— edited from A Treatise on Divine Union (1851) Part 6, Chapter 4.
The life of those who dwell in the secret place of the Most High may be called a Hidden Life, because the animating principle, the vital or operative element, is not so much in itself as in another. It is a life grafted into another life. It is the life of the soul, incorporated into the life of Christ; and in such a way, that, while it has a distinct vitality, it has so very much in the sense, in which the branch of a tree may be said to have a distinct vitality from the root.
Wednesday, April 1, 2015
Finding True Solitude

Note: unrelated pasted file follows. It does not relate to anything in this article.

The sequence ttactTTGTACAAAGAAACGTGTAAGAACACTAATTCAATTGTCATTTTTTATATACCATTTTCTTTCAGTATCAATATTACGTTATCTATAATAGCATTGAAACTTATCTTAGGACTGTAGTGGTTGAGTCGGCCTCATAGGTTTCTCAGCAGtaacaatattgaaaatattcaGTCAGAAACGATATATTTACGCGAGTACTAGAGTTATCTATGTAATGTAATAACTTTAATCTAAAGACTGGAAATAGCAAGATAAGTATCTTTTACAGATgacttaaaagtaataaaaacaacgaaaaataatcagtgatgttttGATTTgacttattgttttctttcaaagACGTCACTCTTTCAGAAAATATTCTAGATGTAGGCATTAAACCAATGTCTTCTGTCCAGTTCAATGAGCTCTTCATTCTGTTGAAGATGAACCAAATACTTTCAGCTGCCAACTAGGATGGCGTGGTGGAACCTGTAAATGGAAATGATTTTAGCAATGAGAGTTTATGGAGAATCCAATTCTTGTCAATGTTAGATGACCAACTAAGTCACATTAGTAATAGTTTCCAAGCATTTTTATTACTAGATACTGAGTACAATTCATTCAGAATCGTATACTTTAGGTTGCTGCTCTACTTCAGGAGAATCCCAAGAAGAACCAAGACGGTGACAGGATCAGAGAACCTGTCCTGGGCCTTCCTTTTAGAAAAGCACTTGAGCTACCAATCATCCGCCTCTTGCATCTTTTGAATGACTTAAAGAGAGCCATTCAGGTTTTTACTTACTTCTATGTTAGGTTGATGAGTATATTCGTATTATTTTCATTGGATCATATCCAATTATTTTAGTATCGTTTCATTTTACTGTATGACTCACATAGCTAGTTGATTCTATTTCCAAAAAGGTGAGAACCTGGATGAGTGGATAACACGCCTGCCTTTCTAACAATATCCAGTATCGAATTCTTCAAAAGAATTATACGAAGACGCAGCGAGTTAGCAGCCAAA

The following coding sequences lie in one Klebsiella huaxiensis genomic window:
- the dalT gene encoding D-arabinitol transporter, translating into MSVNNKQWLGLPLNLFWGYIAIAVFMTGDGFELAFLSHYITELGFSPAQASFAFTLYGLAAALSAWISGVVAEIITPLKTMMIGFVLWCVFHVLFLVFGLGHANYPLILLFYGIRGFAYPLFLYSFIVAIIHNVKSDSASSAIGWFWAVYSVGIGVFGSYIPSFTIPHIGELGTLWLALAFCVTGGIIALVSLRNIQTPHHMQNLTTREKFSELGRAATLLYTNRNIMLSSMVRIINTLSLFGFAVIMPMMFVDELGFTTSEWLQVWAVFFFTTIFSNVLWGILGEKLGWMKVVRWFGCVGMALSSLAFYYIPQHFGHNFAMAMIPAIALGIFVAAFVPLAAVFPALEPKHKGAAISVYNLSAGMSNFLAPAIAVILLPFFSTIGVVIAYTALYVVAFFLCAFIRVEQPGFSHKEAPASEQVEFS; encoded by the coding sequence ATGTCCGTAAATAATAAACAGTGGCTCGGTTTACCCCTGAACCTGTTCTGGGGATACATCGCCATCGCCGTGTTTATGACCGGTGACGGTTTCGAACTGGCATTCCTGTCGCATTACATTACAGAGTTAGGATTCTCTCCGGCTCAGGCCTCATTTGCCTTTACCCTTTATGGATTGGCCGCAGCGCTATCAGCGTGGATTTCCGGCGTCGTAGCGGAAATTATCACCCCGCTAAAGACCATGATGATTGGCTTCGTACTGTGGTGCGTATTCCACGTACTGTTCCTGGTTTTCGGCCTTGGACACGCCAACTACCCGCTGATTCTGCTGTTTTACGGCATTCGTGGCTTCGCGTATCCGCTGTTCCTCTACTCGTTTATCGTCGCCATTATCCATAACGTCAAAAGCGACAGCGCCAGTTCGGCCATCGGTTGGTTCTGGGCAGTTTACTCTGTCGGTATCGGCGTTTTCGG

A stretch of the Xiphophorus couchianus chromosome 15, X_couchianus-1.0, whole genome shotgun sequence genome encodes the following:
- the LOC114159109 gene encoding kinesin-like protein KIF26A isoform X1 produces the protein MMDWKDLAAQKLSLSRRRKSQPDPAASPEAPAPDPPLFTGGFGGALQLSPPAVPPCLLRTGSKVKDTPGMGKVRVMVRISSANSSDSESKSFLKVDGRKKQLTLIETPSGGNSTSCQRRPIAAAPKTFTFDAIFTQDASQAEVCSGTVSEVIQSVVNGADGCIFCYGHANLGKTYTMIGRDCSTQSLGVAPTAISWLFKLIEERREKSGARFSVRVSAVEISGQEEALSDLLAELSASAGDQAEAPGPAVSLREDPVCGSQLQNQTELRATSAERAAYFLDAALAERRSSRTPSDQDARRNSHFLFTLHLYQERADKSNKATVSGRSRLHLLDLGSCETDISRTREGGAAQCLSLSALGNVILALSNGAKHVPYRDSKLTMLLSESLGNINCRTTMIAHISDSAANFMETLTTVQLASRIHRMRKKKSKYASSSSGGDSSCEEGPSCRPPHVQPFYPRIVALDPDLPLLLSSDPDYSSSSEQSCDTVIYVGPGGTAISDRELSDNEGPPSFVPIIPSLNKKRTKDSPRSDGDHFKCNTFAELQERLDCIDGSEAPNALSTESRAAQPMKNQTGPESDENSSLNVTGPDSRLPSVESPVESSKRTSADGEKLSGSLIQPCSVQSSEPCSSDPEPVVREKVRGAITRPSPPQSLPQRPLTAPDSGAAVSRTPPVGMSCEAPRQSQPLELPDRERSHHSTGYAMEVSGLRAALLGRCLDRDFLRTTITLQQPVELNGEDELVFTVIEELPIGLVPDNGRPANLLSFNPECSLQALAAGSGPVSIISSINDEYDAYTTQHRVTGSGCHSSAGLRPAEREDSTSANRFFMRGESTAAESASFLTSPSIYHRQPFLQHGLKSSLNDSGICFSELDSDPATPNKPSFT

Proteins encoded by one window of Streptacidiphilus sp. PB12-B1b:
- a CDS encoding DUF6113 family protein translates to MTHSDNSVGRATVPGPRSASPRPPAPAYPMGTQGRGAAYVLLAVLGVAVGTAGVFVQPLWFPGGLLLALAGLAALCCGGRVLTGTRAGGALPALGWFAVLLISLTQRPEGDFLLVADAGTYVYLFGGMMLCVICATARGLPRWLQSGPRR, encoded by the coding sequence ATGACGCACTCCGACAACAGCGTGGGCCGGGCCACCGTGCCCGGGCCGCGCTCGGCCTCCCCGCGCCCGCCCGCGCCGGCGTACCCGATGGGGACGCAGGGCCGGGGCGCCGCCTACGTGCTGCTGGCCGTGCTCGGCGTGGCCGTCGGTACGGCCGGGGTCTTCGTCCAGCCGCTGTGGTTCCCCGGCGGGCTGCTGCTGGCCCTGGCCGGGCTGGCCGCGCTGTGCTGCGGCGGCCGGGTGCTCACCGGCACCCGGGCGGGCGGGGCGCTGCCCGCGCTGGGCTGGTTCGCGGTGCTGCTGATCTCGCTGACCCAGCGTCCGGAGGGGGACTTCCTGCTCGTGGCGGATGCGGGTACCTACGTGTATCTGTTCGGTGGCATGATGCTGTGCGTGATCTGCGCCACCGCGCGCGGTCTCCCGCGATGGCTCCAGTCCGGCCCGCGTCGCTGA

In order to keep the mind in that spiritual seclusion which is implied in being truly united with God, it is not necessary that we should quit our ordinary duties, and separate from our fellow-men. If the solitary places of forests and mountains are not interdicted, it is certain that they are not absolutely necessary. The man is in the true seclusion, the true spiritual retirement, who is shut up in the inclosures of Providence, with willingness and joy in being so. When we are in harmony with Providence, we are in harmony with God; and harmony with God implies all that seclusion from the world which is necessary. This is the true solitude. In its external forms it may be more or less. It may restrict us to the limits of a sick chamber; it may compress us within the walls of a prison; it may lead us for a time to the most retired and lonely place of meditation and worship; or it may allow us, on the other hand, the widest range of business and intercourse, and mingle us with the largest multitudes of men. But, whether its lines are stricter or more expanded, it is the true solitude, the place of retirement which God has chosen, the select and untrodden hermitage where the soul may find and delight itself with its Beloved.